Assassin's Creed: Renaissance Page 30

‘If you want a job doing well, do it yourself,’ Vieri said. ‘Sometimes I wonder what I pay these so-called bodyguards for. Goodbye, Ezio!’ And he closed on his enemy.

The heat of pain had seared through the young man’s body as the axe had slashed his hand, making his head swim and his vision white-out. But now he remembered all that he had been taught, instinct taking over. He shook himself, and in the moment when Vieri poised himself to deliver the fatal blow on his supposedly unarmed opponent, Ezio flexed his right hand, spreading his fingers up and open. Instantaneously, the mechanism of his father’s concealed dagger clicked, the blade shooting out from under his fingers, extending to its full and lethal length, the dull metal belying the vicious edge.Vieri’s arm was raised. His flank was open. Ezio plunged the dagger into his side – the blade slipping in without the least resistance.

Vieri stood for a moment transfixed, then, dropping his weapons, fell to his knees. Blood flowed like a waterfall from between his ribs. Ezio caught him as he sank to the ground.

‘You don’t have much time, Vieri,’ he said urgently. ‘Now it is your chance to make your peace with God. Tell me, what were you discussing? What are your plans?’

Vieri answered him with a slow smile. ‘You will never defeat us,’ he said. ‘You will never conquer the Pazzi and you will certainly never conquer Rodrigo Borgia.’

Ezio knew he had only moments before he’d be talking to a corpse. He persisted with even greater urgency. ‘Tell me, Vieri! Had my father discovered your plans? Is that why your people had him killed?’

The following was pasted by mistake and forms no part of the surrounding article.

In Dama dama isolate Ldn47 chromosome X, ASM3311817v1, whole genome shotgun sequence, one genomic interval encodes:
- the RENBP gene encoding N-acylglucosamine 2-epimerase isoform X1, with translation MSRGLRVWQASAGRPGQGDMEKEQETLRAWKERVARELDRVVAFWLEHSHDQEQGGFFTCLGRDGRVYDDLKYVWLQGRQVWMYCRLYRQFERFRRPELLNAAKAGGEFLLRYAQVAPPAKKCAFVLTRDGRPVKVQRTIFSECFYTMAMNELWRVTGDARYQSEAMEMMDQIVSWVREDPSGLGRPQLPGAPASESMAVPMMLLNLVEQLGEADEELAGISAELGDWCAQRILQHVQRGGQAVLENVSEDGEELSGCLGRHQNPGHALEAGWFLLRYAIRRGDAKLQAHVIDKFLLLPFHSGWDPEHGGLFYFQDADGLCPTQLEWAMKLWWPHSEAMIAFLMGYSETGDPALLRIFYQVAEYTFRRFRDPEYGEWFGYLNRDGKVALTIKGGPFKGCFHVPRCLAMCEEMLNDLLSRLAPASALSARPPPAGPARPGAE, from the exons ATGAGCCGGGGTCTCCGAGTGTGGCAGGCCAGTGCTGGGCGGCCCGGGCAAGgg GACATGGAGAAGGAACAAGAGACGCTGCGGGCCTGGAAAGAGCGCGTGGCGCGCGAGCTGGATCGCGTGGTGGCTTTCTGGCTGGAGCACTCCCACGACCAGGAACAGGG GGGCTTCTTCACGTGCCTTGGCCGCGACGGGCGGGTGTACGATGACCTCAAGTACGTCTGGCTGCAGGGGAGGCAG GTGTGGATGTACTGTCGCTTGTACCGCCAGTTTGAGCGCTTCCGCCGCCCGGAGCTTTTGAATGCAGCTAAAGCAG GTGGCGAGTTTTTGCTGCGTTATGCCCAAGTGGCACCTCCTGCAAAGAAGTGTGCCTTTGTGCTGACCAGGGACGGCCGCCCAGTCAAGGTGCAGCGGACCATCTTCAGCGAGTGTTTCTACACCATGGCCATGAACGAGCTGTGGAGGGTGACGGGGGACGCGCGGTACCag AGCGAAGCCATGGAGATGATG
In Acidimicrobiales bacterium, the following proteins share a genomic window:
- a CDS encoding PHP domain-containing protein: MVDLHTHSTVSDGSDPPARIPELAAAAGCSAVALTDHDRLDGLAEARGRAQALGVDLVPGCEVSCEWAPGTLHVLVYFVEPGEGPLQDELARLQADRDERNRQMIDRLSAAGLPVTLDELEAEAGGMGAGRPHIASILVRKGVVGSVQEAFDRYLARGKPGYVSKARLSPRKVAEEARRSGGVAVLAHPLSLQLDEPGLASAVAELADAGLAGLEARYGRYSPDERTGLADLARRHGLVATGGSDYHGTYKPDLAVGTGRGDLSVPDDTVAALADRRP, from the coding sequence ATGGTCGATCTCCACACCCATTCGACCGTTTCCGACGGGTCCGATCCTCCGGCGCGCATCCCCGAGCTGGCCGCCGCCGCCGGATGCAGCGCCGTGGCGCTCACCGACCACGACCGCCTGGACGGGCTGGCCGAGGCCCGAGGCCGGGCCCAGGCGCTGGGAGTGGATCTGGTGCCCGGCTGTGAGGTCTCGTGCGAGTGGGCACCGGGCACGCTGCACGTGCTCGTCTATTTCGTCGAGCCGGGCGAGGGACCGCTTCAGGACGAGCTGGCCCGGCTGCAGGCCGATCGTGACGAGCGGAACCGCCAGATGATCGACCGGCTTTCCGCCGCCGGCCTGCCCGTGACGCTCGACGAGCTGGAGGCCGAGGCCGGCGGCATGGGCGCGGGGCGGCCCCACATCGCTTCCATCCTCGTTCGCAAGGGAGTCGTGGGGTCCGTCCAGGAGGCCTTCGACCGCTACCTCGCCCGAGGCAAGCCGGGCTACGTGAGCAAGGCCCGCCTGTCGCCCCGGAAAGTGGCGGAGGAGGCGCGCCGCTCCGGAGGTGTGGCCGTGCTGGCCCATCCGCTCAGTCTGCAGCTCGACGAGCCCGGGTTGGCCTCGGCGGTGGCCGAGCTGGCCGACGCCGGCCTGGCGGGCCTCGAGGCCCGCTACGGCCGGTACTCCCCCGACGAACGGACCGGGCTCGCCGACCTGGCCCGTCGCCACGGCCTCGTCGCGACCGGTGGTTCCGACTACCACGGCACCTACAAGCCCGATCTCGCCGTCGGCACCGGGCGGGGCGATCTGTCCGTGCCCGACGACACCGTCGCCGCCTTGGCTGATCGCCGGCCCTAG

But Vieri’s face was ashen. He grasped Ezio’s arm tightly. A trickle of blood spilled from the corner of his mouth and his eyes were beginning to glaze. Still, he managed an ironic smile. ‘Ezio, what are you hoping for – a full confession? I’m sorry, but I just don’t have… the time…’ He gasped for breath and more blood flowed from his mouth. ‘A pity, really. In another world, we might even have been… friends.’

Ezio felt the grip on his arm relax.

But then the pain of his wound welled up again, together with the stark memory of the death of his kinsmen, and he was riven with a cold fury. ‘Friends?’ he said to the corpse. ‘Friends! You piece of shit! Your body should be left on the side of a road to rot like a dead crow! Nobody will miss you! I only wish you’d suffered more! I -‘

‘Ezio,’ said a strong, gentle voice behind him. ‘Enough! Show the man some respect.’

Ezio stood and whirled round to confront his uncle. ‘Respect? After all that’s happened? Do you think, if he’d won, he wouldn’t have hanged us from the nearest tree?’

Mario was battered, covered with dust and blood, but he stood firm.

‘But he didn’t win, Ezio. And you are not like him. Do not become a man like he was.’ He knelt by the body, and with a gloved hand reached down and closed its eyes. ‘May death provide the peace your poor, angry soul sought,’ he said. ‘Requiescat in pace.’

Ezio watched in silence. When his uncle stood up, he said, ‘Is it over?’

‘No,’ replied Mario. ‘There is still fierce fighting. But the tide is turning in our favour, Roberto has brought some of his men over to our side, and it is only a matter of time.’ He paused. ‘You will I am sure be grieved to know that Orazio is dead.’

‘Orazio – !’

‘He told me what a brave man you were before he died. Live up to that praise, Ezio.’